An analysis of Panama and its current economic and political conditions, focusing specifically on how forward movement can be sustained.

The following paper examines Panama’s impacting prospects for improving her economy. It looks at the way in which she can achieve or maintain democratic reform initiatives in the new century. This paper also includes historical facts and the unfolding of events as well as regional and global environmental factors which help provide a qualitative analysis to support the central thesis that forward movement can be sustained.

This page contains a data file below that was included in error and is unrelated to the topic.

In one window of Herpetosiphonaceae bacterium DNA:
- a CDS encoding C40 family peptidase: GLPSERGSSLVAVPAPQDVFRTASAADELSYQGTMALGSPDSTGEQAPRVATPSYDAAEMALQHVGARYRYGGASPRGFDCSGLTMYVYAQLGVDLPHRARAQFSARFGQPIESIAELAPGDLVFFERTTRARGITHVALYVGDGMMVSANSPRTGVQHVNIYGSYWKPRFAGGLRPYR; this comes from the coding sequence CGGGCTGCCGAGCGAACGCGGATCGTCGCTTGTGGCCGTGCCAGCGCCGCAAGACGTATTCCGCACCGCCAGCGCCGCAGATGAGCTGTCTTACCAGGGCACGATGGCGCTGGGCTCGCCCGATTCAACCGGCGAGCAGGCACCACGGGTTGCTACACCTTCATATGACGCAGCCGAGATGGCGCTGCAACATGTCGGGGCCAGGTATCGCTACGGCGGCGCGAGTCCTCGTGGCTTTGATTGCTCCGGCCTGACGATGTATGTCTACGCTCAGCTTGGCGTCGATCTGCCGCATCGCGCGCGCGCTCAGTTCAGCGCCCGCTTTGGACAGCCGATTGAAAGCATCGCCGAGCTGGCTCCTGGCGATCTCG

Panama was part of the Spanish empire for 300 years (1538-1821), and its history and current economic and political conditions are rooted in that experience. Panamanian identity has also always been based on a sense of geographic destiny and Panamanian fortunes fluctuated with the changing geopolitical importance of the isthmus. The colonial experience also marked Panamanian nationalism causing its politics to be characterized by strongly anti-imperialist themes and sentiment and its society to become racially complex and highly stratified. These factors became the source of internal conflicts that ran counter to the unifying force of Panamanian nationalism. Upon its independence from Spain, Panama briefly joined with Columbia; however, when Columbia refused to allow plans for the United States to build a canal across the isthmus, Panama, with U.S. support, declared itself sovereign in 1903. Immediately, it signed a treaty with the U.S., allowing for the construction of the Panama Canal, which was completed in 1914. The U.S. saw the canal zone as theirs, while the Panamanians claimed actual ownership, causing tensions for decades.